Come take a taste of his sophisticated Indian fare when he joins me for a cooking demo at Macy’s Valley Fair in Santa Clara, 2 p.m. Dec. 11.
When Sacramento’s Grange reopens tomorrow, it will have a refreshed look.
I’m curious to see how this farm-to-fork downtown restaurant will re-imagine itself, as I had the chance to check it out a month before the redo, when I was invited in as a guest of Grange and the swank Citizen Hotel.
Downtown Sacramento is undergoing its own renaissance, what with the opening of Golden 1 Center, home of the Sacramento Kings, just a stroll away.
With Chef Oliver Ridgeway’s farm-to-table sensibilities and an industrial, masculine setting of concrete columns, soaring windows all around, and black steel pendant lights, the restaurant has long been a popular venue. The bar area in particular gets packed early in the evening whenever there is an event going on at the arena.
I started with a Blueberry Shrub ($13), a refreshing sip of gin, lemon, thyme, and Luxardo sour cherry syrup, made extra puckery with Buckeye Creek blueberry rice vinegar. It’s a great way — and a pretty one — to rev the palate up.
When this year’s Dungeness crab season opened two weeks ago right on schedule, I breathed a sigh of relief.
As I’m sure did so many fishermen and Dungeness aficionados.
After all, last year was truly dismal, thanks to a toxic algae bloom, which resulted in high levels of domoic acid in the crabs, making them unfit for consumption until the very tail end of the season, by which time most people had sworn them off anyway.
This winter is a different story. The crabs are not only safe to eat, but supposedly meatier because they’ve had more time to grow.
I, for one, am happily indulging already. In fact, thanks to Hayward seafood distributor, Pucci Foods, I enjoyed my first Dungeness crab of the season just a couple days after the local commercial season started. Its new direct-to-consumer site, Daily Fresh Fish, delivers fresh, sustainable seafood right to your door.
My husband can be brutally honest.
Especially when it comes to food. Which can be a good thing if you want real criticism in order to judge something with complete honesty.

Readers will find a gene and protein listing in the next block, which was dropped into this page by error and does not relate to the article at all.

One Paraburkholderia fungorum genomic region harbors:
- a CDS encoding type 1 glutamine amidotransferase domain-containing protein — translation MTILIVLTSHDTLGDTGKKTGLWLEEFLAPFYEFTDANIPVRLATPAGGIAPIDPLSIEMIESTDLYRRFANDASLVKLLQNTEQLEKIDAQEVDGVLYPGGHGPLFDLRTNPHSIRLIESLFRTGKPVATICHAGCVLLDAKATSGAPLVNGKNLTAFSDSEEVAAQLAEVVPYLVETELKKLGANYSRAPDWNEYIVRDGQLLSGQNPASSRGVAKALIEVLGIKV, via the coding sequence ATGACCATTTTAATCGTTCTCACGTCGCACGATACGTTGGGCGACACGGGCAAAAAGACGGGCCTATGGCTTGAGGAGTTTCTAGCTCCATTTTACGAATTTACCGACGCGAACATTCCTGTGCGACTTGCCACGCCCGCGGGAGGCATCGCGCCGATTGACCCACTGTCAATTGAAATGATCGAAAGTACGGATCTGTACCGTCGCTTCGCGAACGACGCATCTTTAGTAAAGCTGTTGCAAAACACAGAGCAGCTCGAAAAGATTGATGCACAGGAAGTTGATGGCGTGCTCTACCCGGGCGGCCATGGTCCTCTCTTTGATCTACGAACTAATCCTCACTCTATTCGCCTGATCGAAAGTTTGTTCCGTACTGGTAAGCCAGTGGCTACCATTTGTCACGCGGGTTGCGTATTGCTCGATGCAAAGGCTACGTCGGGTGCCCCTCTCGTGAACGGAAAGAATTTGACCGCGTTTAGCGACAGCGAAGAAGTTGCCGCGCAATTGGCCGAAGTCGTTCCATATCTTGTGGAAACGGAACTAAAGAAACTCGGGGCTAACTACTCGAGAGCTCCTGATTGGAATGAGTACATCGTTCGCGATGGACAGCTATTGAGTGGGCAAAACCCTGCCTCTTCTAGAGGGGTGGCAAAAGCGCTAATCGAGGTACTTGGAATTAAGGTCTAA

There have been times in which I’ve tried a new dish on him, only to have him swallow hard and say, “Where the heck did you dig up this recipe?”
But there are other times, where he’ll take a bite, and say, “Oh! You should make this more often.”
The latter was his response to “Spiced Apple, Ham, and Raclette Sandwich.”
The cookbook, of which I received a review copy, contains 100 recipes for seasonal food with a laid-back European attitude. In other words, it’s food that isn’t fussy. The lovely photos will make you want to cook and eat everything, too, from “Sauteed Endive with Balsamic Butter and Marjoram” to “Pumpkin Gnocchi with Roquefort Sauce” to “Riesling and Rhubarb Cake.”
Sandwiches are typically not hard to prepare. This one fits that simple mode, but delivers extra big on flavor.
You might not guess from looks alone, but those bottles above are actually the equivalent of boxed wines. Only in clever bottle format.
Kuvee is a new wine system that not only allows you to open a bottle of wine and keep its contents stable for up to 30 days without oxidation, but to access information about that wine on a computer screen positioned where the wine label would normally be. You can even rate the wine or order more of it with a touch of the screen.
The wine system was founded by serial entrepreneur Vijay Manwani, who has already raised $60 million in venture capital investment for it.
So how does it work?
For $199, you get a Kuvee bottle with four wines, a mix of reds and whites, or only red or only white, if you like.
Each wine bottle holds the equivalent of a standard 750ml bottle. But these are no ordinary bottles. They’re not glass, but plastic. A hard valve is inserted in the neck of each bottle, explains Michael Meagher, a Master Sommelier on the Kuvee team. The valve closes when the bottle is upright, sealing it airtight. But when the Kuvee bottle is slipped over the wine bottle, the valve is opened, allowing the wine to pour out. Inside each bottle is a collapsible food-grade film bag that holds the wine. As the wine is poured, the bag collapses, just like it would in a boxed wine. Once empty, the wine bottle can be recycled.